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I can't understand why is 2Rpi in equation 375/376. It looks like the current ib1 goes through Rpi of first stage and through Rpi of second stage but it must go through first Rpi to ground and back to signal source. Why it's so?

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  • \$\begingroup\$ The 2 in those formulas has nothing to do with \$r_\pi\$, the 2 comes from \$V_{id}/2\$ because we're looking at one half of a differential pair. \$\endgroup\$ – Bimpelrekkie Oct 24 '17 at 7:57
  • \$\begingroup\$ You may want to read through to the last part of my answer here: electronics.stackexchange.com/questions/273922/… I also discuss the narrow limits of the "1/2" assumption, as well. But it isn't targeted directly at your question. So.. maybe it helps, maybe not. \$\endgroup\$ – jonk Oct 24 '17 at 8:03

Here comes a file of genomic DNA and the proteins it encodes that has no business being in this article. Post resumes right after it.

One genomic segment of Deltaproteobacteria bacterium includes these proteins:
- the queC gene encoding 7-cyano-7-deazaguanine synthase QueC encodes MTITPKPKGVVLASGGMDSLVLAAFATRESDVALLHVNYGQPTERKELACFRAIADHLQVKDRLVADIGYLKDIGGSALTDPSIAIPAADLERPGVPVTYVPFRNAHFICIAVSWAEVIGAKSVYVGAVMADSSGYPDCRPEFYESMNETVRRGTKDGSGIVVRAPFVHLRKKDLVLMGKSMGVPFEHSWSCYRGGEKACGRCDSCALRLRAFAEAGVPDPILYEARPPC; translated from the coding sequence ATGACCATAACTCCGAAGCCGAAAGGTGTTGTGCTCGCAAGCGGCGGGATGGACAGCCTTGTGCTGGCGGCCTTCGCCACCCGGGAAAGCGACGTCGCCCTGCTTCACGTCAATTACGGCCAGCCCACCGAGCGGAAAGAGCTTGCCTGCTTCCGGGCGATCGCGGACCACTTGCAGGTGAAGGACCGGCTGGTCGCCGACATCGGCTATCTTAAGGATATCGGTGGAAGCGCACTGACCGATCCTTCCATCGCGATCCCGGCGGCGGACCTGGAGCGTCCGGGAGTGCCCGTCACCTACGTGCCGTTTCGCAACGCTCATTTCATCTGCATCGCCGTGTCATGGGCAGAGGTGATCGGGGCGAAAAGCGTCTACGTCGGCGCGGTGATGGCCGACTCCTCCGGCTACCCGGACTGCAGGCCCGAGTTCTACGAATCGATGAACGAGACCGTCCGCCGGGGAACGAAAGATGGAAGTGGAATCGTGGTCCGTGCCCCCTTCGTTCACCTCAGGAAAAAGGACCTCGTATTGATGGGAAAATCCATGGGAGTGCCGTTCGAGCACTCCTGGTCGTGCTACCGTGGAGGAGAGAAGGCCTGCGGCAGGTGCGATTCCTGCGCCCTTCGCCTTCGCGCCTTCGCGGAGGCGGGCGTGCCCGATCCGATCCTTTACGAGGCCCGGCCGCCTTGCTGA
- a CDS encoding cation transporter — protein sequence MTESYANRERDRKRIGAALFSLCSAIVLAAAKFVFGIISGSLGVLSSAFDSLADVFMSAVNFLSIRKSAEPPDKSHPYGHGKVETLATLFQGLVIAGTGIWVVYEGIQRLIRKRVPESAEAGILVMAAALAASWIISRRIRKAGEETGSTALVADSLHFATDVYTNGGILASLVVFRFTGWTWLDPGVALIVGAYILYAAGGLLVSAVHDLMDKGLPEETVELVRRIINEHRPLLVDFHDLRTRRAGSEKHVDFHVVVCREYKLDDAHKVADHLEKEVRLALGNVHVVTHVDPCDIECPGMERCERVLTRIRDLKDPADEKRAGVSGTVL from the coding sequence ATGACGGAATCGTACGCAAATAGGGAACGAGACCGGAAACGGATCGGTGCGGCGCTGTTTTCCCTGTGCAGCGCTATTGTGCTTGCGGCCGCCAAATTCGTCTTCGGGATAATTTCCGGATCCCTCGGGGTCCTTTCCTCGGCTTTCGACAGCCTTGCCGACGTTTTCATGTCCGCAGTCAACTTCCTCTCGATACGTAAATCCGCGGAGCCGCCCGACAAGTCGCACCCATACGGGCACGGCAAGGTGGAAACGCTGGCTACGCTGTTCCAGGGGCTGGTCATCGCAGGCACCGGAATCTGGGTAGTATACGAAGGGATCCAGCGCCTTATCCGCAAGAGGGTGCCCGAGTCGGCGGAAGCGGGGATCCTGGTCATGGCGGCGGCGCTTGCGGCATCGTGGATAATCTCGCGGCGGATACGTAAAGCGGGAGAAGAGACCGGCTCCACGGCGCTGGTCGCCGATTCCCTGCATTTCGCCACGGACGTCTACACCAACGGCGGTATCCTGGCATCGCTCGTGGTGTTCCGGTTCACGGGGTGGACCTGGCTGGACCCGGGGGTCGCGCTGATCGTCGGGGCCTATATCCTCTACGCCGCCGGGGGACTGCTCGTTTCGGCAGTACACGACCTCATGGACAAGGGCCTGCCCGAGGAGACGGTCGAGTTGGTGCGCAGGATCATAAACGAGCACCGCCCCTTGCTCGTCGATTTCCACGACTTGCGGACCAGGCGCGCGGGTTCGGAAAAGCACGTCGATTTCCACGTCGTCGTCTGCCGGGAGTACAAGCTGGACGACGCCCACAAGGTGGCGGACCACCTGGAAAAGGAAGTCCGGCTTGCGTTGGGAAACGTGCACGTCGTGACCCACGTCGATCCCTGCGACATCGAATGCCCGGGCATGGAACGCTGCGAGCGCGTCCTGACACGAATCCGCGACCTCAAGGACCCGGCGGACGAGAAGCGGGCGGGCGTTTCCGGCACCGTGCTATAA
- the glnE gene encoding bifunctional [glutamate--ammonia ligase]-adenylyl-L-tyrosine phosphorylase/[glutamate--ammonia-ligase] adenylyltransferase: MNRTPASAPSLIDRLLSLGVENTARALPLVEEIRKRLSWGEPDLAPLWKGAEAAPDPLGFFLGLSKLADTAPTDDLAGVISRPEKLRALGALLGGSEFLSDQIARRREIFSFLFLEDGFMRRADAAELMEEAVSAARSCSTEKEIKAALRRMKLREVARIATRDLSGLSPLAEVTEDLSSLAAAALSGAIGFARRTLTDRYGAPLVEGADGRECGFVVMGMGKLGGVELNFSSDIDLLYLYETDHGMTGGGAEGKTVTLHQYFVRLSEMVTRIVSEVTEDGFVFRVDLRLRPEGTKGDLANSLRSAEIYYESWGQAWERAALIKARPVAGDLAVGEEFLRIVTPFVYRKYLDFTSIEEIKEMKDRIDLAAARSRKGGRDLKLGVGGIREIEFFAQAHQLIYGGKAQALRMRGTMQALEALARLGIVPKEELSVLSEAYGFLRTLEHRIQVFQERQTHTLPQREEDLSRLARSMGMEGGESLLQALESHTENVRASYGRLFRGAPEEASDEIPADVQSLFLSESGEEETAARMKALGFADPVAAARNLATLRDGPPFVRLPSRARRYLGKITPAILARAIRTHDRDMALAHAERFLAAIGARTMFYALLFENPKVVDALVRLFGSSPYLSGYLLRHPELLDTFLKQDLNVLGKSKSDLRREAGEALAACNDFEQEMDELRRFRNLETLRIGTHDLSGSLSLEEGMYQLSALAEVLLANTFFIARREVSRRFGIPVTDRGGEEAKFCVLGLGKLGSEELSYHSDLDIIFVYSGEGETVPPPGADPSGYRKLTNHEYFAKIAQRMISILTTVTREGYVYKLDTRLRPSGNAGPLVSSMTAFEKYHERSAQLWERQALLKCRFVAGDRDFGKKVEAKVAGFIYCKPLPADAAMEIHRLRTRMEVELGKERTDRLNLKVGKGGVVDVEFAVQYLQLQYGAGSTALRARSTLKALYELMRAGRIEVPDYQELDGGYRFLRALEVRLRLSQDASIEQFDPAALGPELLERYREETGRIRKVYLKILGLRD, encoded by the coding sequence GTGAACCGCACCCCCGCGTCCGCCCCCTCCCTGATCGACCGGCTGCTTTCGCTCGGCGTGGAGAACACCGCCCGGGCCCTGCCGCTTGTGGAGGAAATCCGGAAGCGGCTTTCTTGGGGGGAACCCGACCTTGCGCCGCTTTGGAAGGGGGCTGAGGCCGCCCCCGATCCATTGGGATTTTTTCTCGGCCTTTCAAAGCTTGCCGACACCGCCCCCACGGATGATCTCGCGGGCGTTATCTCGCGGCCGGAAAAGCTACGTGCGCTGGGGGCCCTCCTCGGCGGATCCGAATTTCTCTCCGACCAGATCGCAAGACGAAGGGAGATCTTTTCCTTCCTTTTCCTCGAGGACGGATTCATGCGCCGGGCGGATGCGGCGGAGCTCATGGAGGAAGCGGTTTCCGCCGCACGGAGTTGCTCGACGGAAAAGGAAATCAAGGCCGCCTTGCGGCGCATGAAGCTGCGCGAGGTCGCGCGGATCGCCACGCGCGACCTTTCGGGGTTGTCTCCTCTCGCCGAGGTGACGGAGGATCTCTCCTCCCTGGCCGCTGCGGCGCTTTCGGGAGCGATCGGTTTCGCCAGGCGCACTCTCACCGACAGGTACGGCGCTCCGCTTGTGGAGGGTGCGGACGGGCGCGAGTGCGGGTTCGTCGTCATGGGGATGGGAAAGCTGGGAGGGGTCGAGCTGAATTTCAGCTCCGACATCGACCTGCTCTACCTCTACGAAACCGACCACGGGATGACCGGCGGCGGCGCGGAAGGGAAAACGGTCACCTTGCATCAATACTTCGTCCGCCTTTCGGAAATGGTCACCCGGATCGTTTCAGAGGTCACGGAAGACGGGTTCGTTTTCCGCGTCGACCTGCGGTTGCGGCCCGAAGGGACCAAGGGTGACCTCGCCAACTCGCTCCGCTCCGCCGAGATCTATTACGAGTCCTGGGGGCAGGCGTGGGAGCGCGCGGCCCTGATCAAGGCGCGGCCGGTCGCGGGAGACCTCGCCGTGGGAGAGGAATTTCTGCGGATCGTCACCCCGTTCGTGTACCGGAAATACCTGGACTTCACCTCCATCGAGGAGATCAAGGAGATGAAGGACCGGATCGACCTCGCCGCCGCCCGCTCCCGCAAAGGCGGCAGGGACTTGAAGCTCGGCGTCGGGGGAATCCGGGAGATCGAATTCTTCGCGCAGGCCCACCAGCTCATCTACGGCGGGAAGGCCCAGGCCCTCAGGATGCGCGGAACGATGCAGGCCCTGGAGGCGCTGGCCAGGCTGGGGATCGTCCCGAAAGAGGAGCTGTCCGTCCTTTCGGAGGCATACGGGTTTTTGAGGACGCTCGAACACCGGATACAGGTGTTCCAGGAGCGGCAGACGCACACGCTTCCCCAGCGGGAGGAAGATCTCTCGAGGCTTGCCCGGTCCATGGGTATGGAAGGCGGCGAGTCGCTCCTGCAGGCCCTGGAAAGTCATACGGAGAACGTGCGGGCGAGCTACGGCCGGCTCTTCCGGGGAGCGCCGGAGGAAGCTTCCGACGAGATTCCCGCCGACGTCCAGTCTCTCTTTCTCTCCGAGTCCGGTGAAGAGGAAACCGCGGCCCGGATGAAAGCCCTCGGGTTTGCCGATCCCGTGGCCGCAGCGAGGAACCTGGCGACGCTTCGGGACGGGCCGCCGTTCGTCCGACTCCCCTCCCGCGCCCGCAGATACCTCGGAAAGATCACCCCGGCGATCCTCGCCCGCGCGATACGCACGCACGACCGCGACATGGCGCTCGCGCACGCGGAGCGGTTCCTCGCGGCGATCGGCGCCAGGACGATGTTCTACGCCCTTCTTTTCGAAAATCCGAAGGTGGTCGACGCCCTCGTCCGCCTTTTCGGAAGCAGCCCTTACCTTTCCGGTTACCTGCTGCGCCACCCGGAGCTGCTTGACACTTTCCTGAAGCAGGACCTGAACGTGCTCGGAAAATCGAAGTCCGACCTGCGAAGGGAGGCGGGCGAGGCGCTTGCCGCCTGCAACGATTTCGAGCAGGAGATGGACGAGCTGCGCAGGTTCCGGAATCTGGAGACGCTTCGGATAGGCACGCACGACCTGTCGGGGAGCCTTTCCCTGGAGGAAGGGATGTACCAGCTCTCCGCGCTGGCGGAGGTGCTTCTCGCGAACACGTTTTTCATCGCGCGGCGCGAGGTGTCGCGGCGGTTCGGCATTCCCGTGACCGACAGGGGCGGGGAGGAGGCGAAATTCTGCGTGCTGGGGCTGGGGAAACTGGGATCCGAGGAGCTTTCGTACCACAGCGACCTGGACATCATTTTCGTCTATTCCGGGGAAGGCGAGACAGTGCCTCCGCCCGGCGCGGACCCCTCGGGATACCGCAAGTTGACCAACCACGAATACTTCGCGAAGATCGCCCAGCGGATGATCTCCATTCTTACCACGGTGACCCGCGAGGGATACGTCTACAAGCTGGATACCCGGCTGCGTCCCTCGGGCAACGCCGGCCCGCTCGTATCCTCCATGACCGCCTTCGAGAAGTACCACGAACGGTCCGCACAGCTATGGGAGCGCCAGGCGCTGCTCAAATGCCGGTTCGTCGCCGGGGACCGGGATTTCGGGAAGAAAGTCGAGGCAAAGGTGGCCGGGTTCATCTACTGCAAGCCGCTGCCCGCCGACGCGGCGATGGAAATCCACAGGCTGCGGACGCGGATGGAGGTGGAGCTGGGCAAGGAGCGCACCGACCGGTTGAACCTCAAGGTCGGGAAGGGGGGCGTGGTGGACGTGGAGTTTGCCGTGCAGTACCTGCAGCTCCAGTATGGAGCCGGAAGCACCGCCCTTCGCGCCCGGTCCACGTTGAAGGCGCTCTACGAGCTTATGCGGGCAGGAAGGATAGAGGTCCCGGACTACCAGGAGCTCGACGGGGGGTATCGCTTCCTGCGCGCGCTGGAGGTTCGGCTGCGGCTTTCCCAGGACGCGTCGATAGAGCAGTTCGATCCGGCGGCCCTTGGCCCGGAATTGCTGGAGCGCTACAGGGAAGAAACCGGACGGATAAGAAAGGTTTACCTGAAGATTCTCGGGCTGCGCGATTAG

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Here think of the differential mode half-circuit as the small-signal equivalent of a common-emitter with no degeneration. The gain of such circuit is \$A_v= \frac{v_o}{v_i}=\$ \$-g_m.R_C\$. Here \$v_i=\frac{v_d}{2}\$ and \$g_m=\frac{\beta}{r_\pi}\$. Substituting \$v_i\$ in \$A_v\$ you get \$A_{dm_1}=\frac{2v_{o1}}{v_d}=\$ \$-g_m.R_c\$. Now dividing both sides by 2, you get \$A_{dm_1}=\frac{v_{o1}}{v_d}=\frac{-g_m.R_c}{2}\$. This is the differential gain of a single-ended output of a differential pair.

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